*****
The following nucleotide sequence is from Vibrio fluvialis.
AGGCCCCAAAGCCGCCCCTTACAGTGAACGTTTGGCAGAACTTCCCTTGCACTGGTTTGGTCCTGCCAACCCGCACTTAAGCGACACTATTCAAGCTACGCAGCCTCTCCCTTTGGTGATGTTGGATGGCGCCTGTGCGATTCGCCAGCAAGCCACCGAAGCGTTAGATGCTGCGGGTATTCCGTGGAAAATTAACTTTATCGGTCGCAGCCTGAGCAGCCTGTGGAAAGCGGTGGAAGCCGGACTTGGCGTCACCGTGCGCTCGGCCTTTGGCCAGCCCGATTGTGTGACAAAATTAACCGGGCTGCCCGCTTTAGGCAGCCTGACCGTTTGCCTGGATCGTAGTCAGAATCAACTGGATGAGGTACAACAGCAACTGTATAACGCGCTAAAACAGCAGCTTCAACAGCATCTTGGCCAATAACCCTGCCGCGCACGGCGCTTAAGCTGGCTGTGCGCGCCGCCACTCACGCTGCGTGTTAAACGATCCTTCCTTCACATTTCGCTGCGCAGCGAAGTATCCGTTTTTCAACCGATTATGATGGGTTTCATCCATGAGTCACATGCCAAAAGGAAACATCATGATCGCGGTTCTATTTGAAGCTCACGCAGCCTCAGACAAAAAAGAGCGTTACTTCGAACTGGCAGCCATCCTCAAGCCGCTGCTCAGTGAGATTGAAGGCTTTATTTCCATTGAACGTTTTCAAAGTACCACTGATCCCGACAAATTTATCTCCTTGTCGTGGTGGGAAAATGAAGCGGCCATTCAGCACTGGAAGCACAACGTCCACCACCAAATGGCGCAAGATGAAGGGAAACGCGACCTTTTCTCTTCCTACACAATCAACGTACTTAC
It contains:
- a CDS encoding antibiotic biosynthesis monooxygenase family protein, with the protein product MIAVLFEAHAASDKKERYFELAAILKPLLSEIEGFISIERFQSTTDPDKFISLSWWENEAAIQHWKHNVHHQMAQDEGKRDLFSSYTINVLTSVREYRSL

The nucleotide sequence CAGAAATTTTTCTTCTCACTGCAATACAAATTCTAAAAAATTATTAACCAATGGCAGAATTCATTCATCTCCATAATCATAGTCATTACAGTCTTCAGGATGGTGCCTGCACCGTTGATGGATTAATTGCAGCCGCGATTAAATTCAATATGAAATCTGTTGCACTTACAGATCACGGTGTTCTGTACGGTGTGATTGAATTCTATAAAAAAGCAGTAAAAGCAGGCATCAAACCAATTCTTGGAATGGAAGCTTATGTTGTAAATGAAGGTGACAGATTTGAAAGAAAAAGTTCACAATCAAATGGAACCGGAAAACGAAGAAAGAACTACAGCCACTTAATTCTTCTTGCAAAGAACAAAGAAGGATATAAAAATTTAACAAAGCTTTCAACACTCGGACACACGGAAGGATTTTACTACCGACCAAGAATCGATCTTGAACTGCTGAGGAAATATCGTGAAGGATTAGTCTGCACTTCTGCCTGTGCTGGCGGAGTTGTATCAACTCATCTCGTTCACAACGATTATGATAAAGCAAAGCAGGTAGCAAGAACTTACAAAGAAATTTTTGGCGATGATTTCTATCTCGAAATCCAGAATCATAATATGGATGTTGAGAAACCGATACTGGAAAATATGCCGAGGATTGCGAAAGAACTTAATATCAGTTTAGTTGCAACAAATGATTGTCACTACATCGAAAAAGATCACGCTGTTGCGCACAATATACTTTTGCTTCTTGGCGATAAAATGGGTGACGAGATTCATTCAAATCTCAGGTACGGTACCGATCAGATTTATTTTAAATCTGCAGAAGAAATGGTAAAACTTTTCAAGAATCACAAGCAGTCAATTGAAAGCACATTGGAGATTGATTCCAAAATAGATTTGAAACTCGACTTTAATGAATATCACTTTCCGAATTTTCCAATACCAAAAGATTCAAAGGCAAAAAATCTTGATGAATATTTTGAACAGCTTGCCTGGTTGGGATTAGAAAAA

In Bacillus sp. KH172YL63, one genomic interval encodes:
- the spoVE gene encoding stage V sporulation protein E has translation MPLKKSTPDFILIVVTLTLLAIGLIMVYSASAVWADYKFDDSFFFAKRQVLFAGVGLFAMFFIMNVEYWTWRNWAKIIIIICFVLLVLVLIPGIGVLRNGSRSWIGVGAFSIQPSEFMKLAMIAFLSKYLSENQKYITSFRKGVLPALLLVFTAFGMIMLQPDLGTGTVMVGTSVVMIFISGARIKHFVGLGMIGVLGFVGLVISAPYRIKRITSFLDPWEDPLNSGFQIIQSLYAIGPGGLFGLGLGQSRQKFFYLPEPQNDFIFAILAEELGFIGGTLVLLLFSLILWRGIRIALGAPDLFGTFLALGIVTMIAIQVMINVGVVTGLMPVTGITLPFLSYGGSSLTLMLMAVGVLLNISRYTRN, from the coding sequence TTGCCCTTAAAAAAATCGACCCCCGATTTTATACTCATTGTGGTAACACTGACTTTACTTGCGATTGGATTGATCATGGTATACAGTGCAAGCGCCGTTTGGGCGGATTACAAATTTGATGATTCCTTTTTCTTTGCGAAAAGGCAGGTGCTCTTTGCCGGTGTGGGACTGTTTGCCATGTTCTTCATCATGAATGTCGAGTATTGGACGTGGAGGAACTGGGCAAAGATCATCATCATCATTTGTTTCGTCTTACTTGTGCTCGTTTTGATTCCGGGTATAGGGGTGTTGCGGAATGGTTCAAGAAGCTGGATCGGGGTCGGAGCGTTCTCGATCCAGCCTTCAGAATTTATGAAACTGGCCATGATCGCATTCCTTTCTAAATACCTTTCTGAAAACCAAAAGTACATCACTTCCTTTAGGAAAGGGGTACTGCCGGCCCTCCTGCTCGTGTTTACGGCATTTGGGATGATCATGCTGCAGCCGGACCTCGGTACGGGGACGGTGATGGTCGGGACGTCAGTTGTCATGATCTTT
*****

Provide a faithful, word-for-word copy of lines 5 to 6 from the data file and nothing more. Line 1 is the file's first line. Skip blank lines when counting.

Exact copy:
The nucleotide sequence CAGAAATTTTTCTTCTCACTGCAATACAAATTCTAAAAAATTATTAACCAATGGCAGAATTCATTCATCTCCATAATCATAGTCATTACAGTCTTCAGGATGGTGCCTGCACCGTTGATGGATTAATTGCAGCCGCGATTAAATTCAATATGAAATCTGTTGCACTTACAGATCACGGTGTTCTGTACGGTGTGATTGAATTCTATAAAAAAGCAGTAAAAGCAGGCATCAAACCAATTCTTGGAATGGAAGCTTATGTTGTAAATGAAGGTGACAGATTTGAAAGAAAAAGTTCACAATCAAATGGAACCGGAAAACGAAGAAAGAACTACAGCCACTTAATTCTTCTTGCAAAGAACAAAGAAGGATATAAAAATTTAACAAAGCTTTCAACACTCGGACACACGGAAGGATTTTACTACCGACCAAGAATCGATCTTGAACTGCTGAGGAAATATCGTGAAGGATTAGTCTGCACTTCTGCCTGTGCTGGCGGAGTTGTATCAACTCATCTCGTTCACAACGATTATGATAAAGCAAAGCAGGTAGCAAGAACTTACAAAGAAATTTTTGGCGATGATTTCTATCTCGAAATCCAGAATCATAATATGGATGTTGAGAAACCGATACTGGAAAATATGCCGAGGATTGCGAAAGAACTTAATATCAGTTTAGTTGCAACAAATGATTGTCACTACATCGAAAAAGATCACGCTGTTGCGCACAATATACTTTTGCTTCTTGGCGATAAAATGGGTGACGAGATTCATTCAAATCTCAGGTACGGTACCGATCAGATTTATTTTAAATCTGCAGAAGAAATGGTAAAACTTTTCAAGAATCACAAGCAGTCAATTGAAAGCACATTGGAGATTGATTCCAAAATAGATTTGAAACTCGACTTTAATGAATATCACTTTCCGAATTTTCCAATACCAAAAGATTCAAAGGCAAAAAATCTTGATGAATATTTTGAACAGCTTGCCTGGTTGGGATTAGAAAAA

In Bacillus sp. KH172YL63, one genomic interval encodes: